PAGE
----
Author Alexandra Kleeman has been selected to receive the annual Bard Fiction Prize for 2016. The prize, established in 2001 by Bard College to encourage and support promising young fiction writers, consists of a $30,000 cash award and appointment as writer in residence for one semester. Kleeman is receiving the prize for her debut novel You Too Can Have a Body Like Mine (Harper 2015). 11-01-2015 http://www.bard.edu/news/releases/pr/fstory.php?id=2744 Photo by Graham Webster
On November 5, celebrated poet Jennifer Moxley will read from her award-winning work at Bard College. The reading is presented by the John Ashbery Poetry Series. The Iowa Review writes that Moxley’s “poems make room for thinking, for dreams, and for silence as they manage and contextualize space both public and private ... [They seem] to ask: Can we take the detritus of living and make song of it? What would that song be like? Would it be song? How do we begin to make it? What would stand in its way?” Introduced by Ann Lauterbach, David and Ruth Schwab Professor of Languages and Literature at Bard, and followed by a Q&A, this event takes place at 6:00 p.m. in Bard Hall. It is free and open to the public; no tickets or reservations are required. 10-28-2015 http://www.bard.edu/news/releases/pr/fstory.php?id=2743
Widely acclaimed author Joyce Carol Oates, recipient of the National Humanities Medal and National Book Award, will read from "Walking Wounded," a new, unpublished story commissioned especially for its world premiere at this event on Monday, October 26. Booklist wrote, in praise of her short-story collection Lovely, Dark, Deep, "Oates, one of few writers who achieves excellence in both the novel and the short story, has more than two dozen story collections to her name and she continues to inject new, ambushing power into the form. Oates’s stories seethe and blaze." Oates will be introduced by novelist and Bard literature professor Bradford Morrow. The reading, presented as part of Morrow’s Innovative Contemporary Fiction Reading Series, takes place at 3:00 p.m. in Olin Hall. It is free and open to the public; no reservations are required. 10-14-2015 http://www.bard.edu/news/releases/pr/fstory.php?id=2738
Novelist and Bard literature professor Bradford Morrow and acclaimed guitarist Alex Skolnick present A Bestiary, a live collaborative performance of Morrow’s lyrical prose pieces about animals real and imaginary—from snake to mongoose, unicorn to whale, elephant to glugfish. Set to Skolnick’s original compositions, ranging from jazz to rock to country to world music, this reading of A Bestiary unites the written word with guitar virtuosity in unexpected, magical ways. Now comic, now tragic, A Bestiary explores the animal kingdom as well as the human condition it mirrors. 10-06-2015 http://www.bard.edu/news/releases/pr/fstory.php?id=2735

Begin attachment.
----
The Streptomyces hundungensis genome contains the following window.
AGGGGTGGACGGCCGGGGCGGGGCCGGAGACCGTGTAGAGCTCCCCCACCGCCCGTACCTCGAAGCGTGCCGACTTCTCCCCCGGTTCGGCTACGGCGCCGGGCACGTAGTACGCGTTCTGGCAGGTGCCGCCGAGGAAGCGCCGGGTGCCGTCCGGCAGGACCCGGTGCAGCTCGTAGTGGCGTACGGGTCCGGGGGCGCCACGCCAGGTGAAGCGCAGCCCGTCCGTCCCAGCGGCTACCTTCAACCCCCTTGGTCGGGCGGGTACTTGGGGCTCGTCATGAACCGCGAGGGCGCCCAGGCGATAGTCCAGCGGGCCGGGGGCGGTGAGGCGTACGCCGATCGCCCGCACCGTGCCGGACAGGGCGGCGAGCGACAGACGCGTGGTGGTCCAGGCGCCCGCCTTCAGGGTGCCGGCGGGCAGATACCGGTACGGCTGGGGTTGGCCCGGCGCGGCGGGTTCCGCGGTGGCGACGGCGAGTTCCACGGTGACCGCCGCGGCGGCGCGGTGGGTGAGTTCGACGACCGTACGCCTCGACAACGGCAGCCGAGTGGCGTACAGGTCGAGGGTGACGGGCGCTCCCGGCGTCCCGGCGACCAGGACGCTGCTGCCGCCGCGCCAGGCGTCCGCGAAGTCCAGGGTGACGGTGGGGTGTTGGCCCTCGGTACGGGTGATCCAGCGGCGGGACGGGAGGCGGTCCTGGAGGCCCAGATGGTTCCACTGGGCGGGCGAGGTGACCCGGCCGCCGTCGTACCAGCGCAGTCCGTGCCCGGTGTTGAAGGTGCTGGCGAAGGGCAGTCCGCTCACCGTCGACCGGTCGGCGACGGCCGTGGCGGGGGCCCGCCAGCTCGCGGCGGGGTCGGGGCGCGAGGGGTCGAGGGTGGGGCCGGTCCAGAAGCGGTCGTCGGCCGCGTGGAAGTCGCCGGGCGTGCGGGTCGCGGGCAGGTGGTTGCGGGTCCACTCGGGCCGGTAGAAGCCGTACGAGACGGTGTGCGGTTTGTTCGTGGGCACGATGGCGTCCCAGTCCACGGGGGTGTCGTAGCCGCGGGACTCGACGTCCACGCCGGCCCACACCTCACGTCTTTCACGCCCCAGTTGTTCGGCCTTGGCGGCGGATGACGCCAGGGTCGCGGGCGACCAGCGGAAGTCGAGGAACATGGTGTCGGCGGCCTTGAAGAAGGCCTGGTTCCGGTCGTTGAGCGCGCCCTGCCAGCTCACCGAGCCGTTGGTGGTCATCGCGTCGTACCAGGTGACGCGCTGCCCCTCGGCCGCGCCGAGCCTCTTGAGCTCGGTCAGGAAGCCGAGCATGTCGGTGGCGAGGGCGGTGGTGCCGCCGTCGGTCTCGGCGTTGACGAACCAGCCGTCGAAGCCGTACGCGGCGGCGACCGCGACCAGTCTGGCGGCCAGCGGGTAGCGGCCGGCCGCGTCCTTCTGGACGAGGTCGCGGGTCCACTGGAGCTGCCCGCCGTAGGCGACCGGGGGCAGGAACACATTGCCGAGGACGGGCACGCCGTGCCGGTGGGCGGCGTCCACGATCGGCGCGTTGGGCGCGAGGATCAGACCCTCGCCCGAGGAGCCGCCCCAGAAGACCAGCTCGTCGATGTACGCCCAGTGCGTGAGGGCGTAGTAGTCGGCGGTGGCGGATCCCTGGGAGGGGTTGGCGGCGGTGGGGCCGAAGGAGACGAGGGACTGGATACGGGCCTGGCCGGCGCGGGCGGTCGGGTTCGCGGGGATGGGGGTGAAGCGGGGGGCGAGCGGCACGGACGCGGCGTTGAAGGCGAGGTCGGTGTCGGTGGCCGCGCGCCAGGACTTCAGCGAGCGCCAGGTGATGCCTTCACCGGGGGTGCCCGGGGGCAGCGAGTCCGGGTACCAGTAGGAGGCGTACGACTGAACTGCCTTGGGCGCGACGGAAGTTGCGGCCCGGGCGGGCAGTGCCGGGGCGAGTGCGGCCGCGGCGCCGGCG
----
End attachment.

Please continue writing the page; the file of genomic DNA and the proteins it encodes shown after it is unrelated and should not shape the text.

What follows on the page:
On Monday, October 5, Bard College will present a talk by financial journalist and editor Carol Loomis to inaugurate the John J. Curran ’75 Lectures in Journalism series. Loomis is the former senior editor-at-large of Fortune magazine, and the coiner of the term “hedge fund.” The editor of Warren Buffett's annual shareholder letter, she has been recognized by the New York Times for her success in battling gender stereotypes within the financial-services industry, having started her career in the 1950s as one of only two female reporters at Fortune. The Reformed Broker calls Loomis “a lion of financial journalism,” while ValueWalk celebrates her as “without doubt, the greatest business writer of all time.” 09-29-2015 http://www.bard.edu/news/releases/pr/fstory.php?id=2730
Neha Jain ’10 is a full-time student at Georgetown University, getting her master’s in PR/Communications. Prior to this, Neha worked at Discovery Communications and REI Systems in various communications coordinator roles. She is also currently working on editing a fantasy … Continue reading →
Posted on 5 June 2014 | 8:51 am
Congratulations to Bard’s own Marina van Zuylen who will be honored by President Obama at the White House and presented with a National Humanities Medal on behalf of the Clemente Course in the Humanities next week. Bard runs the Clemente … Continue reading →
Posted on 6 March 2014 | 8:49 am
The Literature Program at Bard is free from the barriers that are often set up between critical and creative engagement, between different national literatures, or between the study of language and the study of the range of intellectual, historical, and imaginative dimensions to which literature is changing forms persistently refer.
If language is among our most expressive media, our most thoughtful media, then its careful study can only enrich our communication with each other: present, past, and future. The study of literature is grounded in the study of words and syntax: how we make meaning in language and how language makes meaning in us.